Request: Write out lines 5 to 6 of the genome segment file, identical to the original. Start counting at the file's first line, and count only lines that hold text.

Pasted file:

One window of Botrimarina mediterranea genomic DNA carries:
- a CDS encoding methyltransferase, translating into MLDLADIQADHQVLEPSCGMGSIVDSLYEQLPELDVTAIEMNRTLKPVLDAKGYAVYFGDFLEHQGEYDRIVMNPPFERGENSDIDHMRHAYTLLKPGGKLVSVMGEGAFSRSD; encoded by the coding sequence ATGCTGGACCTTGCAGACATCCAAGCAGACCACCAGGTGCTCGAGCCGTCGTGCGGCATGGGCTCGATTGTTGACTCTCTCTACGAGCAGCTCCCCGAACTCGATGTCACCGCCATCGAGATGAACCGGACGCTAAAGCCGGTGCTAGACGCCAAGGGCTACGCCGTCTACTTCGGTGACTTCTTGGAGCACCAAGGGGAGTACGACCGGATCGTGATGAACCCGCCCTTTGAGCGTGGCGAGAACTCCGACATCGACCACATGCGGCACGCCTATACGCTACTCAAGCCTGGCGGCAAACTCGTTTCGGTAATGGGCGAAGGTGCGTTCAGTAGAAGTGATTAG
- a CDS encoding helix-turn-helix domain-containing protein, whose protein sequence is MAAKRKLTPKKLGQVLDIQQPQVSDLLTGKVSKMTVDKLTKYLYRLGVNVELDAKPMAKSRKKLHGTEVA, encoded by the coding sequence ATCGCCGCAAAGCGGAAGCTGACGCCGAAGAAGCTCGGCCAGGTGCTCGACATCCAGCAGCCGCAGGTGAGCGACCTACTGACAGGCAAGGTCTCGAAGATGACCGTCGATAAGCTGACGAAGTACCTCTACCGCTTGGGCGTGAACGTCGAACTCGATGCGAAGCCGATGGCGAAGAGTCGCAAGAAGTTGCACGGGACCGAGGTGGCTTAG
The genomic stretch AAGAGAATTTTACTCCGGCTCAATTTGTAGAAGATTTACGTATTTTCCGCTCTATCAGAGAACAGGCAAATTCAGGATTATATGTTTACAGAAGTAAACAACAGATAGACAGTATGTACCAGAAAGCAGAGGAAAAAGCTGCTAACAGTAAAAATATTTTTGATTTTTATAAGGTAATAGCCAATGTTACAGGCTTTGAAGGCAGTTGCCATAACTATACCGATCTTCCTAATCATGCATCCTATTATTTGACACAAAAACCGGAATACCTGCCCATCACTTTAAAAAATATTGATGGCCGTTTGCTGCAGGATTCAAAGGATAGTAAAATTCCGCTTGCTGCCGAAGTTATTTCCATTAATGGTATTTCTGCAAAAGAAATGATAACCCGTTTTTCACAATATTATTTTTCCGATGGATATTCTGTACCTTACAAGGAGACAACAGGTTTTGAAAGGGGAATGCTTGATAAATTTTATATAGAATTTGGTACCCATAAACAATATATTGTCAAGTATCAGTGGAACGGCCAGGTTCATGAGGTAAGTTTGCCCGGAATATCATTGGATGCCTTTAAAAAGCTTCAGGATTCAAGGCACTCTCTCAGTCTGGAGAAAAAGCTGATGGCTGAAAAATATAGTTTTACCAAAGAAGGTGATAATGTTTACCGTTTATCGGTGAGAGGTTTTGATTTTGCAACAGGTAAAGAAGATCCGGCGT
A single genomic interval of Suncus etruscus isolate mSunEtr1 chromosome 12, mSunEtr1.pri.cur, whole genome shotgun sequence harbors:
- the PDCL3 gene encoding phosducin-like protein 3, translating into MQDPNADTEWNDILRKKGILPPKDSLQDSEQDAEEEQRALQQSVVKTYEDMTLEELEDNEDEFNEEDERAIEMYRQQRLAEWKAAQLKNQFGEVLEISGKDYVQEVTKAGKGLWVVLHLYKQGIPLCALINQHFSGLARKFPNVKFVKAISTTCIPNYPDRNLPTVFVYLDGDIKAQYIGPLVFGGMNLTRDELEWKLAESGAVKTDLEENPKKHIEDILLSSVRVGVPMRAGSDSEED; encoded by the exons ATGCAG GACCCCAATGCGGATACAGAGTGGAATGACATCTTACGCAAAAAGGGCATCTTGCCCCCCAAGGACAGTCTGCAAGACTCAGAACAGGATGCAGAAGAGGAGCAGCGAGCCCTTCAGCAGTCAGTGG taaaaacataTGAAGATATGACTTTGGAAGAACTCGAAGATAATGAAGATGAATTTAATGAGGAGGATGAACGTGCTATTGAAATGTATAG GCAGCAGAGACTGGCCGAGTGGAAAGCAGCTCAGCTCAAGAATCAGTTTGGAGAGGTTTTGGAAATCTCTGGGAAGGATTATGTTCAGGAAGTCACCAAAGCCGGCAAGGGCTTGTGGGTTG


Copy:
A single genomic interval of Suncus etruscus isolate mSunEtr1 chromosome 12, mSunEtr1.pri.cur, whole genome shotgun sequence harbors:
- the PDCL3 gene encoding phosducin-like protein 3, translating into MQDPNADTEWNDILRKKGILPPKDSLQDSEQDAEEEQRALQQSVVKTYEDMTLEELEDNEDEFNEEDERAIEMYRQQRLAEWKAAQLKNQFGEVLEISGKDYVQEVTKAGKGLWVVLHLYKQGIPLCALINQHFSGLARKFPNVKFVKAISTTCIPNYPDRNLPTVFVYLDGDIKAQYIGPLVFGGMNLTRDELEWKLAESGAVKTDLEENPKKHIEDILLSSVRVGVPMRAGSDSEED; encoded by the exons ATGCAG GACCCCAATGCGGATACAGAGTGGAATGACATCTTACGCAAAAAGGGCATCTTGCCCCCCAAGGACAGTCTGCAAGACTCAGAACAGGATGCAGAAGAGGAGCAGCGAGCCCTTCAGCAGTCAGTGG taaaaacataTGAAGATATGACTTTGGAAGAACTCGAAGATAATGAAGATGAATTTAATGAGGAGGATGAACGTGCTATTGAAATGTATAG GCAGCAGAGACTGGCCGAGTGGAAAGCAGCTCAGCTCAAGAATCAGTTTGGAGAGGTTTTGGAAATCTCTGGGAAGGATTATGTTCAGGAAGTCACCAAAGCCGGCAAGGGCTTGTGGGTTG